Irish Times

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The Irish Times
– Tuesday, March 27, 2012

A rock-solid change of business direction

FUTURE PROOF: BEFORE THE downturn, stonemason Eric Byrne had a thriving business. Having started out working for his father making headstones and fireplaces, the Celtic Tiger created a booming market for high-end kitchens and bathrooms.

With years of experience in crafting bespoke kitchen and bathroom fittings from granite, Byrne was working all over the country.

But in 2008, the property market crashed and the demand for such luxuries dwindled. “During the building boom, things were very busy. Then work just dried up and I had to assess my situation and figure out a way to adapt my skills to create a new career path,” he says.

“I continued on a smaller scale and tried to have a think about what I wanted to do.”

By 2010, the idea for a new business had formed, with the emphasis on stone giftware and decorative items rather than the more expensive home fittings.

“Stone-cutting and carving was always of interest to me; that was what I knew. I’m a second generation stonemason, I come from a family tradition of working with marble and granite that spans more than five decades,” he points out.

Another element to his previous business had been creating decorative trophies and commemorative pieces for sports events and other occasions.

“From that, I created a range of stone giftware and, in late 2010, with the support of my wife and extended family, Hennessy Byrne was established,” he says.

“The giftware products were launched at the National Design Fair in December 2010 and, from there, business has taken off.”

Byrne has built up the business, based in Meath, using indigenous Irish stone, including Kilkenny limestone, Connemara marble and granite from Dublin and Wicklow.

Add in a shopfront on craft website Etsy and a thriving online business, and Byrne is happy with the way things are going at the moment.

The range has grown from the initial products and has even built up into an export business, supplying stores in the United States. These days, it includes everything from kitchen utensils such as cheeseboards and salad spoons to limestone clocks, Christmas decorations and worry stones made from Connemara marble.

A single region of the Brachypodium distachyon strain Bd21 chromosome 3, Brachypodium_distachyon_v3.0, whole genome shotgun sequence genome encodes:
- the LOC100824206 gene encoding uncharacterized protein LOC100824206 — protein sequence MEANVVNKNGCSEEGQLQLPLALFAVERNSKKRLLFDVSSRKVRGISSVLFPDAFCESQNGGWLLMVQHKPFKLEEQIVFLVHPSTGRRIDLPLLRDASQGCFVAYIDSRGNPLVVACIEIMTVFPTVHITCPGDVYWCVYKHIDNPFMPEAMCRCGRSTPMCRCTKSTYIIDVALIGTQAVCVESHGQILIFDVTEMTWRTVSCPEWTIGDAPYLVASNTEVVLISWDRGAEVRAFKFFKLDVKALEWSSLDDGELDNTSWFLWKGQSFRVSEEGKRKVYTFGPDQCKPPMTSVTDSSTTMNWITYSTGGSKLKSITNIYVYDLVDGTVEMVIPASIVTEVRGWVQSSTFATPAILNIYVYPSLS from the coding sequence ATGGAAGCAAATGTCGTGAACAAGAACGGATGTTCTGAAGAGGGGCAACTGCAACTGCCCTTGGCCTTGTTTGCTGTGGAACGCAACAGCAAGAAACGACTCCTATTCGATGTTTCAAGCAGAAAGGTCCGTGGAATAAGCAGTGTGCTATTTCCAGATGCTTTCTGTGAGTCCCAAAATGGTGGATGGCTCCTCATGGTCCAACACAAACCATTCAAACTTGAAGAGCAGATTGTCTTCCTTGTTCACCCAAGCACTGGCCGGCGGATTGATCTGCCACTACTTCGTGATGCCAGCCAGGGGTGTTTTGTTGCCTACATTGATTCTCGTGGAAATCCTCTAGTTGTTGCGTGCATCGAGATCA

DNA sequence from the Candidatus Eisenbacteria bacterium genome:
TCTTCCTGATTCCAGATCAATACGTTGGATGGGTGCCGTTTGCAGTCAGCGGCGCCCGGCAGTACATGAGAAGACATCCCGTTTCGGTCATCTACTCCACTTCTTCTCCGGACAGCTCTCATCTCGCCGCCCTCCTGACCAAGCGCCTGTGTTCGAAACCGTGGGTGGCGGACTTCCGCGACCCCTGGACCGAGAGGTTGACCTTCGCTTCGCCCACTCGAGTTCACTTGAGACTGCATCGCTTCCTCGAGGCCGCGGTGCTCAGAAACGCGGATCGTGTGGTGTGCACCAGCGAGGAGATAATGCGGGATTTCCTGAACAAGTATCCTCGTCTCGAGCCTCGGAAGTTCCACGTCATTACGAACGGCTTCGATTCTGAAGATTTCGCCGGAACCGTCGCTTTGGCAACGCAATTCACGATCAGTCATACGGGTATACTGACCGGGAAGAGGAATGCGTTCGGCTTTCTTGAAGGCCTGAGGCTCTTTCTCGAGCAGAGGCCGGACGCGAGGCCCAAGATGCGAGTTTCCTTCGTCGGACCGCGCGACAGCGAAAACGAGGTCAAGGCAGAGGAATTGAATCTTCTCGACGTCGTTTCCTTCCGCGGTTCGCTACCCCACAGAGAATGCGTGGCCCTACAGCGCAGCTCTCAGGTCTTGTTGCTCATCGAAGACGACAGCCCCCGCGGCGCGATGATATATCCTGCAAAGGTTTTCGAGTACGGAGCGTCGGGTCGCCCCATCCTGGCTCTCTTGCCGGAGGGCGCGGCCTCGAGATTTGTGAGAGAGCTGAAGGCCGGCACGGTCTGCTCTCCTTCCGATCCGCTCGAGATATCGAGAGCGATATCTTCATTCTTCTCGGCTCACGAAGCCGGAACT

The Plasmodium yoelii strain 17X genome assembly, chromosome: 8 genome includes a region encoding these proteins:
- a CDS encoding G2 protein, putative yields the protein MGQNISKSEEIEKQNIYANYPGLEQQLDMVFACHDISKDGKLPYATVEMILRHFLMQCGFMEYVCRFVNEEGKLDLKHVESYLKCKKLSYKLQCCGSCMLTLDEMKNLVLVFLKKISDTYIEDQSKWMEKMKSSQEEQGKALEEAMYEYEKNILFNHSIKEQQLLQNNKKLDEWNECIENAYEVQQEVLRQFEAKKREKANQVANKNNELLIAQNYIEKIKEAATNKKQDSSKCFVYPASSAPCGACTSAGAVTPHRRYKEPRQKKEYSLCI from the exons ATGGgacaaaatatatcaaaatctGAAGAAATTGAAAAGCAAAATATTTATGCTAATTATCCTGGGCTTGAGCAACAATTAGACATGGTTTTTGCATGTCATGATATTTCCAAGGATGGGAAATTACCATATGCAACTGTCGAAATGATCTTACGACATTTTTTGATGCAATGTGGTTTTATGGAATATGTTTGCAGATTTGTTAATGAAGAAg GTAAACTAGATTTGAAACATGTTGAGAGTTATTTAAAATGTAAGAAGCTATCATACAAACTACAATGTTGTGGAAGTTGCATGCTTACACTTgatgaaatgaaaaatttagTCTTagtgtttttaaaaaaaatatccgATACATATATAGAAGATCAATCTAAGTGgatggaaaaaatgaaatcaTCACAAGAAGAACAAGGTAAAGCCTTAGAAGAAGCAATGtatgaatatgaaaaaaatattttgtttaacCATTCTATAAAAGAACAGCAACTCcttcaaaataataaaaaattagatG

The products are certainly unique. “Connemara marble is world renowned for its unique shades of green. No Connemara cheeseboard that I make is identical to another – it’s not possible,” says Byrne. “The colours vary so much within a square foot. It can be white on one side and green on another. There’s a colour there for everybody.”

Hennessy Byrne took part in a showcase in the RDS in January last year, which helped to bring on board Irish stores, including Kilkenny Design, and win some business in the US, beginning a healthy export trade for the firm.

“The showcase in January 2011 was the start for that. The products were only on the market two months and it started going towards export,” he says.

Part of the reason for Hennessy Byrne’s success is the support from the Craft Council, which has proved invaluable.

“From there, we learned what other products people would want. We doubled the range we had, adding other items, which allowed me to have a range of items starting from €5 right the way up to about €160 and more, depending on the product,” he explains.

“This year, we made it into Creative Island, which is a selective group of crafts by the Crafts Council. That boosted us even further. We’ve trebled our orders to the US and we’re receiving online orders from the US from stores that have seen the Creative Island website.”

Byrne is also on the hunt for a major Irish department store. Cracking the Dublin market has proved difficult, with the emphasis on finding the right type of store to stock the products.

Sales on Etsy have started to pick up too, he says, but the main direct markets are the national craft fairs. The company is hoping to showcase its wares at the Bloom festival this summer.

A lot of the Hennessy Byrne products are bought as wedding gifts, he adds, and, with the wedding season coming up, getting the products into the public eye is important.

“When you’re doing something different from everyone else, the key is to try to figure out what people want,” he continues.

“The hard part is letting people know that you exist. That’s the real challenge I think for many businesses.”

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